The stop for the bus taking students from his neighborhood to Lyons Township High School is just a block away from Gadiminas Navickas’ home. But the 17-year-old junior walks to and from school while his neighbors ride, because he lives within 1.5 miles of the school.

Navickas’ father, Darius, is none too happy with the situation and wants it changed. So far, he hasn’t had any luck getting his son on the bus to and from school. Now that the weather is getting cold, he especially doesn’t like the fact that his son, who has gym during the final period of the day, has been walking home wet after class in the swimming pool.

“I care about his health,” Mr. Navickas said.

Navickas lives in the 4400 block of DuBois Boulevard, within steps of the bus stop at the corner of Raymond and Gerritsen in Brookfield. His neighbor, Daiva Backus, lives even closer in the 4400 block of Deyo Avenue. Yet, when her daughter, a sophomore this year at the south campus, becomes a junior next year, she’ll be walking to school, too.

“My daughter can’t carry her backpack now,” said Backus. “I’m worried for next year.”

It also irks Backus that while her property taxes keep going up, her daughter will be shut out of the bus route next year.

“We are paying good taxes also,” Backus said. “Most of it goes to that high school. I think that’s not right.”

Navickas says he’s talked to several officials in the administration at LT but has gotten nowhere. Therese Nelson, associate principal of LT’s south campus, who is in charge of transportation for the district says she’s sympathetic and is trying to help.

The trouble is that the buses serving Brookfield are packed and the district won’t create another route for just one or two students who live within the 1.5-mile radius from the campus. Just a handful of Brookfield blocks south of Ogden Avenue are refused the school’s bus service.

While in other areas of the far-flung district there’s room on the buses for those who live within 1.5 miles of a particular campus, Brookfield’s buses are packed, Nelson said.

“We won’t create a new stop; the students have to go to an existing stop,” Nelson said.

“Brookfield happens to be very loaded and we’ve made numerous changes” to the routes to accommodate Brookfield students, she said.

Six school buses serve Brookfield, the southern half of which lies within the District 204 boundaries. According to Nelson, 473 students from Brookfield are eligible for the free bus service mandated by the state for anyone who lives more than 1.5 miles from school.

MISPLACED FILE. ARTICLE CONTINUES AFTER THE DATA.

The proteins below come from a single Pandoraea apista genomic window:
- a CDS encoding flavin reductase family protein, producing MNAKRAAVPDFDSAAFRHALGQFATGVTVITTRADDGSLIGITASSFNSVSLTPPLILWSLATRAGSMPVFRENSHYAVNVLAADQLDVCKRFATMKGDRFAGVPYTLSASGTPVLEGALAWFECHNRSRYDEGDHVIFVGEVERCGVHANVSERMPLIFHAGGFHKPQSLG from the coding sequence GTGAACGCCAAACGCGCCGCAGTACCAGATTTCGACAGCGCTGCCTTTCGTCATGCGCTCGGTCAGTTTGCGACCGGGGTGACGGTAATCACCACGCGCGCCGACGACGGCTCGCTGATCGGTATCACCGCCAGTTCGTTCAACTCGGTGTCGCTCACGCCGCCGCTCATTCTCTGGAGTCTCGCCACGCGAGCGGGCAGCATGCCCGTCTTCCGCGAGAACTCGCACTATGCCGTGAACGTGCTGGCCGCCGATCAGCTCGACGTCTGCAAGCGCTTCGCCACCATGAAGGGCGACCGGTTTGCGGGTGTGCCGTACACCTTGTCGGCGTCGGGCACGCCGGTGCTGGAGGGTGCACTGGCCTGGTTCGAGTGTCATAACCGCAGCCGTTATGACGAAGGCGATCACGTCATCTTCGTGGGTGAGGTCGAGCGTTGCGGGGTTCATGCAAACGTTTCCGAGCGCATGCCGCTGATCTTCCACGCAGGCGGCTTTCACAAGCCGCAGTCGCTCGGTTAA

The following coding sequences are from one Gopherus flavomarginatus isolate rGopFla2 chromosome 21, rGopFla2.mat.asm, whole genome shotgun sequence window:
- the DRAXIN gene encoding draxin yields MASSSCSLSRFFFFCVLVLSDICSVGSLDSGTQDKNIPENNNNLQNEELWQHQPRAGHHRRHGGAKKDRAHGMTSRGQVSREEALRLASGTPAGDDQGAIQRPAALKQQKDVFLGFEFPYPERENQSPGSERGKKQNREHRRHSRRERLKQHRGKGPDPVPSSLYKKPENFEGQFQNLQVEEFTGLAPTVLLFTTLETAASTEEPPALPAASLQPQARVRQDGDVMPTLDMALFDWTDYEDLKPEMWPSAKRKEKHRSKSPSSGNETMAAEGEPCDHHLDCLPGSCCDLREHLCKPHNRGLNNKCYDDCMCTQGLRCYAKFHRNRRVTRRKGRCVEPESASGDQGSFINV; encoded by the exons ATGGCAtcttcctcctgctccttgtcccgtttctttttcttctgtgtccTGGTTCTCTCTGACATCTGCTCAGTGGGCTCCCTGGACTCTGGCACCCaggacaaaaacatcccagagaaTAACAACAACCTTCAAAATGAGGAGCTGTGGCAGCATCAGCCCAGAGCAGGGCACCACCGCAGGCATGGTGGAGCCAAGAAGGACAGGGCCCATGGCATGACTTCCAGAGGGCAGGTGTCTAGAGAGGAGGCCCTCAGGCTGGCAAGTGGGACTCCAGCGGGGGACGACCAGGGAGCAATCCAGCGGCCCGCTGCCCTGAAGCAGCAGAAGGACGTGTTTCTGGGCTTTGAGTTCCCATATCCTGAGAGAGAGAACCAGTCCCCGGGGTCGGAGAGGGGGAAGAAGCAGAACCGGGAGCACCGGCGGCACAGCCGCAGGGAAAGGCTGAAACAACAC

With a limit of 47 students per bus, there’s room for just 282 students on those buses. Not all of the eligible students request bus service. Some are dropped off, some may drive or carpool with friends. Others have extracurricular activities that don’t mesh with bus schedules.

Still, it’s been difficult to fit students who are eligible onto the buses much less those within the 1.5-mile radius, Nelson said.

“We’re trying to work on it, but it’s just tough,” Nelson said.

Brookfield residents who live within 1.5 miles of the school’s north campus in LaGrange can be frustrated, because every student who lives within the district’s boundaries in Brookfield qualifies for free busing to the south campus for his freshman and sophomore years.

In addition, Navickas said that his older son, who graduated from LT two years ago never had a problem taking the bus to the north campus. Actually, Navickas’ younger son also had little problem taking the bus to school for the first quarter. He would wait at the bus stop and just get on when it came.

However, now that the colder weather has kicked in the buses are full and bus drivers checking IDs have weeded out those, like Navickas, who don’t qualify. Mr. Navickas said he asked if something could be done to accommodate his son, but was told no.

“They said, ‘If I do something exclusive for your son, people will be waiting in lines to do the same thing,'” he said.

Navickas said that he feels as if LT simply isn’t responsive to the concerns of Brookfield residents in the district.

“This corner of Brookfield, I don’t know, it’s like we’re some kind of different state,” he said.